Genealogy Conferences

Should You Attend a Genealogy Conference?

Have you ever considered going to a genealogical conference? If not, you should think about it. There is a lot of good information at these conferences that can help you break through brick walls and make you a better genealogist. Here’s how to decide if you should attend one, and which one to attend.

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Have you ever attended a genealogy conference? You have probably seen notices for them, either online or in-person if you have been doing genealogy research for even a short amount of time. They are given at the local, regional, and national levels, and can be small online gatherings or large groups in hotel ballrooms. Conferences can also range from a talk on one genealogical topic alone, or events that tackle many genealogical subjects in a series of workshops. If you have ever wondered if attending these conferences is worth your while as a genealogist, here is what you need to know about them.

What Level of Researcher are You?

Are you a beginning genealogist? Someone with moderate experience? Or, are you an expert with decades in the field behind you? Regardless of your level of experience, there is a genealogical workshop out there for you — even the experts among you. No one is so experienced that there is nothing new for them to learn, after all.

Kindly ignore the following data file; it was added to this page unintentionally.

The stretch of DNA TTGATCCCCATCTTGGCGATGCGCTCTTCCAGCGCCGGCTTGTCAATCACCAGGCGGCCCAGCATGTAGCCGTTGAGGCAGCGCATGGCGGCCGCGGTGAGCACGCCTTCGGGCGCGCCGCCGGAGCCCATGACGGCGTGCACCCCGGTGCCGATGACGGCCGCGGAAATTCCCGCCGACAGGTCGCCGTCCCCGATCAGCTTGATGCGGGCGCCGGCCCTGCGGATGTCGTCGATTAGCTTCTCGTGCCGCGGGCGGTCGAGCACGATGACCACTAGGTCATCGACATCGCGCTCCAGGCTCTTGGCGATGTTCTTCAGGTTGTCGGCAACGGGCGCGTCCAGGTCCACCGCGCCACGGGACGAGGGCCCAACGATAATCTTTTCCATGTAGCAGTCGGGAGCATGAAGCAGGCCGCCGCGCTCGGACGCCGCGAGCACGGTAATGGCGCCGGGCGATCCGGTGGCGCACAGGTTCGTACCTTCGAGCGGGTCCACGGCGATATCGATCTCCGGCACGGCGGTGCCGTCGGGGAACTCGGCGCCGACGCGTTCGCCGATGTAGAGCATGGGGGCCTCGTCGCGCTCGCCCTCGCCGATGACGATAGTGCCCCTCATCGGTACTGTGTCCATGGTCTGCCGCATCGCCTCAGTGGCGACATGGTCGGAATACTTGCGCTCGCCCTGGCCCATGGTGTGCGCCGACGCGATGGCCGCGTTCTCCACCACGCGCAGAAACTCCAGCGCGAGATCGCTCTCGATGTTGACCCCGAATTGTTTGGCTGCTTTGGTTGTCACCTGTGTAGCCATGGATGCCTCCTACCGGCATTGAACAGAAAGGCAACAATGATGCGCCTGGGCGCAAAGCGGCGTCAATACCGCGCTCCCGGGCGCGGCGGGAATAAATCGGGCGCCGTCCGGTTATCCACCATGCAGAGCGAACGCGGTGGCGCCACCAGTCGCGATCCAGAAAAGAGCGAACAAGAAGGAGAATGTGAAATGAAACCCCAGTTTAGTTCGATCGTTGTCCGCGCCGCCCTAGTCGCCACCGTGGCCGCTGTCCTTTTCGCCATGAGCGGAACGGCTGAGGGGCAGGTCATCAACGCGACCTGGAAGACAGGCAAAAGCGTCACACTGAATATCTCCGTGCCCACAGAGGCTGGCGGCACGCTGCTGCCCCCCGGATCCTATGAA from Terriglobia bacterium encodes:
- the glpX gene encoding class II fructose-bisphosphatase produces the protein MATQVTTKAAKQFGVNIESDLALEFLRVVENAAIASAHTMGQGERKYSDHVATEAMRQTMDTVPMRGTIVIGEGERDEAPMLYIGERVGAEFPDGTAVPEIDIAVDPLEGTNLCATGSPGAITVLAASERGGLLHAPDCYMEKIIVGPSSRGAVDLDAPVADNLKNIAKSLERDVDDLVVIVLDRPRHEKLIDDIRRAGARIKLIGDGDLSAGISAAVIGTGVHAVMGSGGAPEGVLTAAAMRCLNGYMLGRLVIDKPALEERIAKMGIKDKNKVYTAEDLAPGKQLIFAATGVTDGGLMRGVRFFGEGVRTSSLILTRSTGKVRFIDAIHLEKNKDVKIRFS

When looking at genealogical workshops, take your level of experience into consideration against what the workshop is offering. It will not do you any good to go to a beginner’s conference if you already have quite a bit of experience. Likewise, you are wasting your time and will only become confused if you attend a high-level conference for experienced genealogists if you are a beginner.

Look for conferences that match your skill level. For smaller conferences, this might involve a talk on just one topic, while large conferences may have a mix of workshops for genealogists of all skill levels. When you find one that matches your skill level, look further into what the workshop is offering. Is it something you need or want to learn? Then, attending is a great idea, and you will probably come away with at least one useful thing out of it, and probably several new techniques or resources you can use.

What Do You Want to Learn?

Different conferences teach different things. Before signing up for one, go over the schedule carefully. What, exactly, are they teaching, and is it something you need or want to learn, that will make you a better researcher? Is it a topic that will interest you? There is no point in going if you will be bored. However, if there is at least something that may be of interest to you or help you with your research, it is well worth considering attending.

With single-topic workshops, you should be able to decide at a glance if the topic is for you. At large conferences with a variety of workshops being offered, you may find that some workshops are not for you, but some are. You can confidently go to the conference, attend only the workshops that intrigue you, and come away feeling like it was time well spent in furthering your genealogical endeavors. If you learn something, you will be happy you went, so make sure there is something being offered for you to learn.

Do You Mind Traveling?